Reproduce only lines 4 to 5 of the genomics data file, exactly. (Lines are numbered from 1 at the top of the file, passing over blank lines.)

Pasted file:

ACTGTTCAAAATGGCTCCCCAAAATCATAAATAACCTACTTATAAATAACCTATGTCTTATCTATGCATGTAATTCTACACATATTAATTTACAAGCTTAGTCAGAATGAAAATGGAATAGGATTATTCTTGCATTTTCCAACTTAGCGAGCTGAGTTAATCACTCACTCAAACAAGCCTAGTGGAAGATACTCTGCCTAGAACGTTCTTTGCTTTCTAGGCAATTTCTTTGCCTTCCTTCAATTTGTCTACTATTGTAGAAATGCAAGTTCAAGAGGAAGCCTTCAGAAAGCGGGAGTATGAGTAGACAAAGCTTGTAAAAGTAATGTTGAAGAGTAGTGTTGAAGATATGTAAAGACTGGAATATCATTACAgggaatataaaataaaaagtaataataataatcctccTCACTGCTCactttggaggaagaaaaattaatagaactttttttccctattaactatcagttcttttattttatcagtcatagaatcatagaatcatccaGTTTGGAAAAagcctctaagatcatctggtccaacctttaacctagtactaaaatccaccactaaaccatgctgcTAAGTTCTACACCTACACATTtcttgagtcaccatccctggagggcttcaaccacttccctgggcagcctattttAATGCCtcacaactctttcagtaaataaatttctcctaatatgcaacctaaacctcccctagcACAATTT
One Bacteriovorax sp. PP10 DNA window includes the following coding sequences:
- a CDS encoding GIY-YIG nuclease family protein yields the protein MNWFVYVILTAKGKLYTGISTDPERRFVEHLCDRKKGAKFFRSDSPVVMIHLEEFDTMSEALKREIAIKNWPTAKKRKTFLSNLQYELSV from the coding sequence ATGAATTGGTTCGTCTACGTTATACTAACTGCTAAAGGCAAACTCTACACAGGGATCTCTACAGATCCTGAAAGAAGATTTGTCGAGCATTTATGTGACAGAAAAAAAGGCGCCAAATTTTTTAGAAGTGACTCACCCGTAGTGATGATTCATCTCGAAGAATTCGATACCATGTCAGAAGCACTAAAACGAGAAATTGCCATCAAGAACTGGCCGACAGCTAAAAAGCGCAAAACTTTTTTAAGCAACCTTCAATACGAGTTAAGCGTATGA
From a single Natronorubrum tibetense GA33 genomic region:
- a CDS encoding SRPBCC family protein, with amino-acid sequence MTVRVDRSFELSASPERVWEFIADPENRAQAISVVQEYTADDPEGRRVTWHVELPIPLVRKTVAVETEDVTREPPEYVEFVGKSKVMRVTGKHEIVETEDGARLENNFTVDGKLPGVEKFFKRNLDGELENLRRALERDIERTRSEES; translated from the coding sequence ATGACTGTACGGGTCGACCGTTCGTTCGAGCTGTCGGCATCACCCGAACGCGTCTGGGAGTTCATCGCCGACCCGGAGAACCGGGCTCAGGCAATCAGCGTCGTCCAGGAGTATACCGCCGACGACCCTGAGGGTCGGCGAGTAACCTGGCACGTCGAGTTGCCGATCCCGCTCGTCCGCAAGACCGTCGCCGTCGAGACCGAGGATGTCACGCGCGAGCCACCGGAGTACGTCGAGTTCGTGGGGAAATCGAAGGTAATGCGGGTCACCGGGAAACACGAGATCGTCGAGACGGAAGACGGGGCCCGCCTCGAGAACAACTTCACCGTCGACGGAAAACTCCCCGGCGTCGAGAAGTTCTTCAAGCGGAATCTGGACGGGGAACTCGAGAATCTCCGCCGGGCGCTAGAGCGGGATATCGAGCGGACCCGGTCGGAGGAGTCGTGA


From a single Natronorubrum tibetense GA33 genomic region:
- a CDS encoding SRPBCC family protein, with amino-acid sequence MTVRVDRSFELSASPERVWEFIADPENRAQAISVVQEYTADDPEGRRVTWHVELPIPLVRKTVAVETEDVTREPPEYVEFVGKSKVMRVTGKHEIVETEDGARLENNFTVDGKLPGVEKFFKRNLDGELENLRRALERDIERTRSEES; translated from the coding sequence ATGACTGTACGGGTCGACCGTTCGTTCGAGCTGTCGGCATCACCCGAACGCGTCTGGGAGTTCATCGCCGACCCGGAGAACCGGGCTCAGGCAATCAGCGTCGTCCAGGAGTATACCGCCGACGACCCTGAGGGTCGGCGAGTAACCTGGCACGTCGAGTTGCCGATCCCGCTCGTCCGCAAGACCGTCGCCGTCGAGACCGAGGATGTCACGCGCGAGCCACCGGAGTACGTCGAGTTCGTGGGGAAATCGAAGGTAATGCGGGTCACCGGGAAACACGAGATCGTCGAGACGGAAGACGGGGCCCGCCTCGAGAACAACTTCACCGTCGACGGAAAACTCCCCGGCGTCGAGAAGTTCTTCAAGCGGAATCTGGACGGGGAACTCGAGAATCTCCGCCGGGCGCTAGAGCGGGATATCGAGCGGACCCGGTCGGAGGAGTCGTGA